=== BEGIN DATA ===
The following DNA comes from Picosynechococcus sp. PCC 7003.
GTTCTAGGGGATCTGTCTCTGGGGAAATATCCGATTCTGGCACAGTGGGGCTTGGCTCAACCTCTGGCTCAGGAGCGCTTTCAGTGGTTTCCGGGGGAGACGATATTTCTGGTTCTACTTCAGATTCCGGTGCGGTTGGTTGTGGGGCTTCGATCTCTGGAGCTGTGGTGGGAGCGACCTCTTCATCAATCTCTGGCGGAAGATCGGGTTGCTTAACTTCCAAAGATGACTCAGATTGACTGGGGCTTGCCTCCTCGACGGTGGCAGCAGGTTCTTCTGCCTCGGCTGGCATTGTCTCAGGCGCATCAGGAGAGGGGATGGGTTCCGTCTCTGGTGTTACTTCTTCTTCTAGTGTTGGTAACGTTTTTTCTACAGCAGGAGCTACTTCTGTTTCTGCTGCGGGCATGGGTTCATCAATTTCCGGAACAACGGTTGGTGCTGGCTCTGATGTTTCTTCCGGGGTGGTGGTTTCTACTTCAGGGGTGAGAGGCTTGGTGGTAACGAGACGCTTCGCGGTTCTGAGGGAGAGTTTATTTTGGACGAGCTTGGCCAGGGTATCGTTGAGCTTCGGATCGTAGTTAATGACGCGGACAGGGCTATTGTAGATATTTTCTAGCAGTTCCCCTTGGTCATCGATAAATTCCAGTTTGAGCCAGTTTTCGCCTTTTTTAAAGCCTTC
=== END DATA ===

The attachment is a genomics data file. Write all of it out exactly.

The following DNA comes from Picosynechococcus sp. PCC 7003.
GTTCTAGGGGATCTGTCTCTGGGGAAATATCCGATTCTGGCACAGTGGGGCTTGGCTCAACCTCTGGCTCAGGAGCGCTTTCAGTGGTTTCCGGGGGAGACGATATTTCTGGTTCTACTTCAGATTCCGGTGCGGTTGGTTGTGGGGCTTCGATCTCTGGAGCTGTGGTGGGAGCGACCTCTTCATCAATCTCTGGCGGAAGATCGGGTTGCTTAACTTCCAAAGATGACTCAGATTGACTGGGGCTTGCCTCCTCGACGGTGGCAGCAGGTTCTTCTGCCTCGGCTGGCATTGTCTCAGGCGCATCAGGAGAGGGGATGGGTTCCGTCTCTGGTGTTACTTCTTCTTCTAGTGTTGGTAACGTTTTTTCTACAGCAGGAGCTACTTCTGTTTCTGCTGCGGGCATGGGTTCATCAATTTCCGGAACAACGGTTGGTGCTGGCTCTGATGTTTCTTCCGGGGTGGTGGTTTCTACTTCAGGGGTGAGAGGCTTGGTGGTAACGAGACGCTTCGCGGTTCTGAGGGAGAGTTTATTTTGGACGAGCTTGGCCAGGGTATCGTTGAGCTTCGGATCGTAGTTAATGACGCGGACAGGGCTATTGTAGATATTTTCTAGCAGTTCCCCTTGGTCATCGATAAATTCCAGTTTGAGCCAGTTTTCGCCTTTTTTAAAGCCTTC